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01 December 2020
The financial crisis caused by the COVID-19 pandemic has forced companies to think creatively about how to raise funds in order to keep cash flow regular. Thus, following the introduction of social distancing in Brazil, which significantly affected commerce, there was an uptick in the use of crowdfunding platforms.
Crowdfunding platforms are virtual systems that allow the public to donate resources via the Internet. As such, there is no need for companies that register on these platforms to provide a financial return to investors. This type of financing is increasingly used by small and medium-sized enterprises, such as bars and restaurants,(1) which carry out online fundraising campaigns. As of April 2020, almost R$1 billion had been contributed through collective financing campaigns to companies affected by the pandemic.(2) Evidently, crowdfunding is an important tool that can spark real social action when used in a period of crisis.
Equity crowdfunding (also known as 'investment crowdfunding') is another form of online fundraising conducted via an electronic platform for participatory investment which can help to boost business. Unlike regular crowdfunding, parties which participate in equity crowdfunding expect a financial return on their investment.
This type of digital fundraising is centred on the investment figure; in other words, an enterprise offers equity interests or debt securities which can be converted into equity to the public via an online platform in exchange for their investment. As to the legal nature of fundraising via equity crowdfunding:
There is no doubt that the offer of securities and participatory investment contracts through electronic platforms can be characterized as a public offer for the distribution of securities, with a view to taking place via the internet, therefore accessible, at least in principle, to the entire community of potential investors.(3)
In view of the evident characterisation of this form of investment as a public offering, in 2017 the Brazil Securities and Exchange Commission (CVM) issued Normative Ruling 588 (ICVM 588) to regulate the creation and use of electronic participatory investment platforms (for further details please see "CVM eases investment crowdfunding rules"). Currently, this type of investment fund is available only to companies which:
Almost three years after the issuance of ICVM 588, the CVM commenced a public consultation (SDM 02/2020) in order to review Brazil's equity crowdfunding rules.
CVM Market Development Superintendent Antônio Berwanger explained the motivation behind the consultation as follows:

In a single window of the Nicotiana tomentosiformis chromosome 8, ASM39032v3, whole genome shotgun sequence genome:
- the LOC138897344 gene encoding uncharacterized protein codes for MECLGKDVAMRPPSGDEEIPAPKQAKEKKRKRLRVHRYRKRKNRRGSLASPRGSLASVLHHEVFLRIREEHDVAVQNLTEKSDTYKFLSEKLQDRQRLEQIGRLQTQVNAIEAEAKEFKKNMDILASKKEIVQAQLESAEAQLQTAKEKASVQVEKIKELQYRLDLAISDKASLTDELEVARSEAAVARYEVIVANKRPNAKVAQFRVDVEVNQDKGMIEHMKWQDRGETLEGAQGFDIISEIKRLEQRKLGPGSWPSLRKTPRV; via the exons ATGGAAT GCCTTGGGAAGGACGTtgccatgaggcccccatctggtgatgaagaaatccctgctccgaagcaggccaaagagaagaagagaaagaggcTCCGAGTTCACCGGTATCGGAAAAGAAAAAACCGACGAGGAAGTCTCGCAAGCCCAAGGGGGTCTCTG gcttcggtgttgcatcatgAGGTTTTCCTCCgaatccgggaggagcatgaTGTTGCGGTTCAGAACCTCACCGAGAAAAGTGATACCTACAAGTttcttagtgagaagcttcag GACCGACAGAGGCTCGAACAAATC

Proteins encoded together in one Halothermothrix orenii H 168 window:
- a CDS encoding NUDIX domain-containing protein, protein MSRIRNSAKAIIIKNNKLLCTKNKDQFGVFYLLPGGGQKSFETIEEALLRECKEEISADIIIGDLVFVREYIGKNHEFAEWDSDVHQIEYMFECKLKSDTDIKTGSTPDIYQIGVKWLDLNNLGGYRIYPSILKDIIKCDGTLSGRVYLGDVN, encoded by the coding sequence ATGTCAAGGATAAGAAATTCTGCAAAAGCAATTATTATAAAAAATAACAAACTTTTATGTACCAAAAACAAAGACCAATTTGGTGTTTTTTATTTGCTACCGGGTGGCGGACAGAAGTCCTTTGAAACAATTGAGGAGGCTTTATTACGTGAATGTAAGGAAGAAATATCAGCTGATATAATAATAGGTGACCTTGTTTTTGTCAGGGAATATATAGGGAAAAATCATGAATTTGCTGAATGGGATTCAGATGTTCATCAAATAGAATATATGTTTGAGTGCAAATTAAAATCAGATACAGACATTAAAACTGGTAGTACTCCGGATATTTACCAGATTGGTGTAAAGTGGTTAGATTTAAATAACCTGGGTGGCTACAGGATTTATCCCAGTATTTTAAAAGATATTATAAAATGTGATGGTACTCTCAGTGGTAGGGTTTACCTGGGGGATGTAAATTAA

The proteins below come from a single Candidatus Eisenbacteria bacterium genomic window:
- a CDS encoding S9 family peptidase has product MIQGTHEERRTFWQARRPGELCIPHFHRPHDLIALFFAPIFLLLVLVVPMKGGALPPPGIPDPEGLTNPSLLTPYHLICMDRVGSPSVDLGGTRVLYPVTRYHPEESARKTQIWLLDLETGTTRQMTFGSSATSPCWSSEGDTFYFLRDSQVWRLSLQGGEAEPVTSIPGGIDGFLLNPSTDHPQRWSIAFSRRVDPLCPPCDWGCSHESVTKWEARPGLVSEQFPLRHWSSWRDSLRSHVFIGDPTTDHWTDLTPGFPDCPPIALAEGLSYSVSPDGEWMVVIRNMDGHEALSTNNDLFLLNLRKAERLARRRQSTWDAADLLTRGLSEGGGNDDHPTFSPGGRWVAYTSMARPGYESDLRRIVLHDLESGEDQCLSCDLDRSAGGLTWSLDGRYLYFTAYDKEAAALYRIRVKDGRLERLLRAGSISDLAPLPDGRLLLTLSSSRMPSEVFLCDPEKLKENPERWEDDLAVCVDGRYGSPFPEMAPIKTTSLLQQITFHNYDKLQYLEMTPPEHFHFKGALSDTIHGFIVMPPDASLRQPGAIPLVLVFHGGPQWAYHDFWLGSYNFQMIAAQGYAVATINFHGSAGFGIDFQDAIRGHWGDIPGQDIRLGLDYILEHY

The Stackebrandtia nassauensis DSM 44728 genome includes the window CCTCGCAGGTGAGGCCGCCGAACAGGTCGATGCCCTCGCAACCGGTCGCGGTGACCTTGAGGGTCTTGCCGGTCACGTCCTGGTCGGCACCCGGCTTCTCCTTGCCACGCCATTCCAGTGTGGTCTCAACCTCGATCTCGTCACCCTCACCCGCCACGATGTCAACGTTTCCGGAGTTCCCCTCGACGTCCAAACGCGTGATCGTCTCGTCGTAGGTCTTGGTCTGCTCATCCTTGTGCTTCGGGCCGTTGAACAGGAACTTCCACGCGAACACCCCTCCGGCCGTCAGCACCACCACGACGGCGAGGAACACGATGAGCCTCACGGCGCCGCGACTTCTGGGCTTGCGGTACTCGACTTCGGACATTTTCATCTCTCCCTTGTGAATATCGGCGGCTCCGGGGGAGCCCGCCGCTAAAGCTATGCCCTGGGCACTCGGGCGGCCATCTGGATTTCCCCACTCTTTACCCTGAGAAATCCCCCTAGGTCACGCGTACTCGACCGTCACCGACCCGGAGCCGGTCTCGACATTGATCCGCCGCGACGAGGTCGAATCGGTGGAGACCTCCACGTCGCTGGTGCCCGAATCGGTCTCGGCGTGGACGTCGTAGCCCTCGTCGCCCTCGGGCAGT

The experience accumulated by CVM in the registration and supervision of crowdfunding platforms, combined with the evolution and maturation of the market since 2017, mobilized the CVM to propose adjustments to the regulatory framework. The improvements submitted to the public consultation will bring greater protection to investors and will foster the development of this aspect of the Brazilian capital market.(4)
The main changes suggested in the public consultation document are:
ICVM 588 prohibits the disclosure of offers. However, the draft normative ruling that will amend ICVM 588, disclosed by the CVM, allows the disclosure of public offers provided that the following information is disclosed:
Further, electronic guidance setting out essential information about the offer must be highlighted on the website of the collective investment platform.
The CVM recognises the need to expand the possibilities to disclose offers to enable such offers to reach more investors.
In addition, the CVM has suggested that the annual gross revenue of a 'small' company be increased by R$30 million for the purposes of the normative ruling, and that the maximum total funding amount that a small company can raise in one year be increased from R$5 million to R$10 million. Further, the public consultation document proposes that the total amount invested by each investor per year be increased to R$20,000, with an even higher limit proposed for qualified investors.(5)
The limit of the gross annual revenue of the economic group of which a small company is part has also been increased.(6) According to the CVM, this will increase flexibility for nascent companies within larger economic groups, as well as for real estate companies with developers which use electronic platforms for participatory investment.